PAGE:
1 ½ – 2 pounds of asparagus, woody ends snapped off
1-2 pounds of potatoes, cut into bite sized pieces (I used baby potatoes)
1 pound baby heirloom tomatoes, or more if you like
Mixed greens, to serve
Radishes, to serve
Cucumber, to serve
Parsley, to serve
A lemon or two, to spritz where you will
¼ cup white wine or champagne vinegar
1 teaspoon Dijon mustard
½ cup olive oil for the vinaigrette, extra to toss with everything on the grill (probably another ½ cup)
Freshly ground black pepper
- Clean the grill: Use a grill brush to get off any burnt remnant from past uses and rub it down with some oil on a paper towel. Start the grill. I started a gas grill on medium heat.
- Prep the potatoes: Place the scrubbed and chopped potatoes in a saucepan and cover with water by about an inch. Throw in a pinch of salt and bring to a boil.
- Prep the ingredients for the grill: Brush the salmon with olive oil and sprinkle with salt and pepper. Toss the tomatoes and asparagus with olive oil, salt, and pepper in separate bowls. Bring these three ingredients out to the grill.
- Begin grilling: Place the salmon, flesh side down on the grill. Let it cook for about 4-5 minutes and then flip it. Meanwhile, add the tomatoes to a grill basket and place them on the grill, shuffling them back and forth every now and then. By now, your potatoes should be tender enough to pierce with a fork. Run back inside and drain them in a colander. Back in the pot, toss them with olive oil, salt, and pepper, and place them in a large piece of foil. Fashion this piece of tin foil into a pouch and bring it out to the grill. Throw it on there right away. While it cooks, use tongs or a oven mitt to lift the pouch up to shake the potatoes up every now and then.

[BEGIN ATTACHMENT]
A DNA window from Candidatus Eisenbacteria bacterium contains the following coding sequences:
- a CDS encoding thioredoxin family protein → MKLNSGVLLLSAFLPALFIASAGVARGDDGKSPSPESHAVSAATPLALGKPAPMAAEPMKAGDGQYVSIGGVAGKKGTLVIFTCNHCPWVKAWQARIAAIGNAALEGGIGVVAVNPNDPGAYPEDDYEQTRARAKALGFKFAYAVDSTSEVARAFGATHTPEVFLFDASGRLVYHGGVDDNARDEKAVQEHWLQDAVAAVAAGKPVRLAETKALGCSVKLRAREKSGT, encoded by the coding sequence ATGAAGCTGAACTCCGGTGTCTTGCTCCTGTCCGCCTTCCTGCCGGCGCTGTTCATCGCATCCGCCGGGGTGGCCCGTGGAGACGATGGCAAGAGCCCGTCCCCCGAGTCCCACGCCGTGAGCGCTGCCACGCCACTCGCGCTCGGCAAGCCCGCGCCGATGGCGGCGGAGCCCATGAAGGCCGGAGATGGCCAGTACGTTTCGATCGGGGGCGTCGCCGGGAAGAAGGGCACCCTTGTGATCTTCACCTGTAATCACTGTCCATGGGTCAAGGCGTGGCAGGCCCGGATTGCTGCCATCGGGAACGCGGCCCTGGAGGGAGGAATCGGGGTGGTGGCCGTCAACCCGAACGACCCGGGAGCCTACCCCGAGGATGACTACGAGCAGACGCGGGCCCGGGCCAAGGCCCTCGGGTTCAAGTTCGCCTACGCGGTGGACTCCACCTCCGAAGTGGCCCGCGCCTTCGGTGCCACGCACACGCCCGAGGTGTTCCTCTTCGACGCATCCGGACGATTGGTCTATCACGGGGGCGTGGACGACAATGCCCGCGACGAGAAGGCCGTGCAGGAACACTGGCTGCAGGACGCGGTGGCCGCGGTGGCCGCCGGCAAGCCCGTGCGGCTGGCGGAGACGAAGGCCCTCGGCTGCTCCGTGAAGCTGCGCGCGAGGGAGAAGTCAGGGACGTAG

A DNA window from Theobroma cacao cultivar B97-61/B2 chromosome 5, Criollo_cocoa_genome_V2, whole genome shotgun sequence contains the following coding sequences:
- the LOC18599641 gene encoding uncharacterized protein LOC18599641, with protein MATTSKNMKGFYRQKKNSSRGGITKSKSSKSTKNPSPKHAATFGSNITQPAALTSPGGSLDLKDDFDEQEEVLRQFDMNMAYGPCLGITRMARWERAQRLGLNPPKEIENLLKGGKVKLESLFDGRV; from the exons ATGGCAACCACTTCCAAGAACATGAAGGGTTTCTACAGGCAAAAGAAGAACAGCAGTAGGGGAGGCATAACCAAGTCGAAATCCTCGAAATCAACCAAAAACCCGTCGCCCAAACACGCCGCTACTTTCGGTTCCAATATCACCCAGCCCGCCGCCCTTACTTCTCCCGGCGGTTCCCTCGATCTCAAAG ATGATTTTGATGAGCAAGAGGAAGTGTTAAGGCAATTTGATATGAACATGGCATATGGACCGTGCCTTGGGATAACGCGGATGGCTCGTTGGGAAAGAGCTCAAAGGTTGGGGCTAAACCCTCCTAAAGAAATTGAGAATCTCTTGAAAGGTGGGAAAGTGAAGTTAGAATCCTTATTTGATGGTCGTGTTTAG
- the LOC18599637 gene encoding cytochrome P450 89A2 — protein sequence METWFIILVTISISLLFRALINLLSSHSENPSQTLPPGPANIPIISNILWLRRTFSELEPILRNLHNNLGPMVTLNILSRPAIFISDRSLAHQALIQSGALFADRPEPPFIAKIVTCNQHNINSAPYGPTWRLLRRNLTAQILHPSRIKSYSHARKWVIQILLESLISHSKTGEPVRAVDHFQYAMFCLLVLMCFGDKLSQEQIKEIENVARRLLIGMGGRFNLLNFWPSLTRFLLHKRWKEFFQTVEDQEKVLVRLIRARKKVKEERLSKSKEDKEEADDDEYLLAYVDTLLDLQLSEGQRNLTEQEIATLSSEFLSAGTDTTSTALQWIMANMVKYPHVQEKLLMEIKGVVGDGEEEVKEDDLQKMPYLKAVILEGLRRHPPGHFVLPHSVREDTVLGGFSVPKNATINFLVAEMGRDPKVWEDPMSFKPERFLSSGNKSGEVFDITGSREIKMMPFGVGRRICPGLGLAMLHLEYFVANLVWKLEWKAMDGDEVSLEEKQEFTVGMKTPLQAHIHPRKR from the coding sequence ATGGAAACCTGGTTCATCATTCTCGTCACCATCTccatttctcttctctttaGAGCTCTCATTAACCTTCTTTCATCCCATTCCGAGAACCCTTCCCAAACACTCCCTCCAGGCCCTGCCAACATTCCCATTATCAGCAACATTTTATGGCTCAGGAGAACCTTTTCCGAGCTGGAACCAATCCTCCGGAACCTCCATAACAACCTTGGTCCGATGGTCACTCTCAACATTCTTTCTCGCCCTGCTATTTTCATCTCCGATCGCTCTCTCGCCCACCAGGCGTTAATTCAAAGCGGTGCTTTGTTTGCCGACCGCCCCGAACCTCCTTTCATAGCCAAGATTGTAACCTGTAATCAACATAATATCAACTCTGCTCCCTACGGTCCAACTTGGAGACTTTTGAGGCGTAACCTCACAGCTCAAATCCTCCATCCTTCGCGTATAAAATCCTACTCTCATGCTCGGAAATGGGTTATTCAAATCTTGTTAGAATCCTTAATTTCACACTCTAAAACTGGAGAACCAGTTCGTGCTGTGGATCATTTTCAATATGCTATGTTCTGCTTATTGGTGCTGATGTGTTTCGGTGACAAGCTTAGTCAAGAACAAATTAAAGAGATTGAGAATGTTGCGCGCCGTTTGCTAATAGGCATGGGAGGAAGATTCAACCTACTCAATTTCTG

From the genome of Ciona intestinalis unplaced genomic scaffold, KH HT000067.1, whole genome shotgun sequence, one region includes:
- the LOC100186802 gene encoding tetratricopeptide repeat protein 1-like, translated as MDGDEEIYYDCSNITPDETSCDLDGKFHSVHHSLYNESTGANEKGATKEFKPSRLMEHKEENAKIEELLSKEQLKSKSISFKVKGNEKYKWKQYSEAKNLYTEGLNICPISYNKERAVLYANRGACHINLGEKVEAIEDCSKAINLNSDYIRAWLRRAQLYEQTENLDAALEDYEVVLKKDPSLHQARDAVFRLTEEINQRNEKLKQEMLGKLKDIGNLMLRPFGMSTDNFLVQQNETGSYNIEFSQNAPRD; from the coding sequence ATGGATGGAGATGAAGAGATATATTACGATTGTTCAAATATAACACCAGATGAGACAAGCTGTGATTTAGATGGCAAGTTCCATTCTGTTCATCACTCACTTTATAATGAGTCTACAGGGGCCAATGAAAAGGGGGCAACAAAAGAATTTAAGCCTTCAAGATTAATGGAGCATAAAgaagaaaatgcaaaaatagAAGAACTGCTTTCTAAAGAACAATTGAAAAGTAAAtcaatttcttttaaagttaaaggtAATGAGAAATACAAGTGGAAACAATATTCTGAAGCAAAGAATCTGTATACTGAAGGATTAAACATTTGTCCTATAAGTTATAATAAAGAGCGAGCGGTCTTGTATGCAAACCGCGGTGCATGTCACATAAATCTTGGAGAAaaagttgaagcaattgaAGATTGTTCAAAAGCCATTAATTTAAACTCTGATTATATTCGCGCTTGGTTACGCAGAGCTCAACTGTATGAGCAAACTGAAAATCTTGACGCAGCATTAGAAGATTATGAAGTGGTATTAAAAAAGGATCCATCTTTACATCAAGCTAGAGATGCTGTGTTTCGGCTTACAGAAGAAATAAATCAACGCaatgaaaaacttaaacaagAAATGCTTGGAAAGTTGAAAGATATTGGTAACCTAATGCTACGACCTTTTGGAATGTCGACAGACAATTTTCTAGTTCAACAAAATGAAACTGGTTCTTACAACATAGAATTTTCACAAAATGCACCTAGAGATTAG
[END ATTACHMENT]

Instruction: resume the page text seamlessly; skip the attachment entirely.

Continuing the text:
- Continue grilling: Once the salmon is ready to come off, place it on the now cleaned salmon platter (make a friend clean it – thanks, Ben!!). It shouldn’t take too long to grill smaller filets. A few minutes per side over medium high heat should be sufficient. For further assistance in grilling salmon, see this. Meanwhile, add the asparagus to the grill, making sure to place ii perpendicular to the grates so the asparagus doesn’t fall through into the fire. Have a clean platter ready to go for the tomatoes, potatoes, and asparagus. The first thing to come off after the salmon will be your tomatoes. You can char them if you like, of just warm them up until they’re a little wrinkly, like I did. Once the tomatoes are off the grill, transfer the potatoes from the foil to the grill basket to get a crispier skin. Meanwhile, shuffle the asparagus to cook it evenly. Take the potatoes and asparagus off the grill when it all looks the way you want it to.
- Cook the eggs: Bring the salmon, potatoes, tomatoes, and asparagus inside. Cover the salmon with foil, if you haven’t already. In the cleaned potato pot, bring about 4-5 inches of water to a boil. Once it’s boiling, add the eggs gently, one at a time. Let them boil for 1-2 minutes, turn the stove off, and cover with a lid. Set a timer for 5-6 minutes. Ready a bowl with a handful of ice and cold water. As soon as the timer goes off, remove the eggs to the ice water one at a time.
- Make the dressing: In a 2 cup liquid measuring cup, whisk together your vinegar, Dijon, salt, and pepper. Slowly drizzle in half a cup of olive oil, whisking the whole time to emulsify. I added a little spritz of lemon too.
- Chop your raw vegetables: Thinly slice the radishes and cucumber and arrange on a plate. Chop up your parsley, and add to that plate as well.
- Arrange everything on the table to serve: Bring a bowl of mixed greens, the platter of salmon, the platter of roasted asparagus, tomatoes, and potatoes, the plate of radishes and cucumber, a plate of the peeled and halved eggs, and the dressing to the table. Place plates, utensils, and napkins out as well. Make sure everyone is set on their drink of choice and let everyone dig in and make their own plate. Revel in the fact that you feel like you’re in France but you didn’t need to deal with customs or language barriers.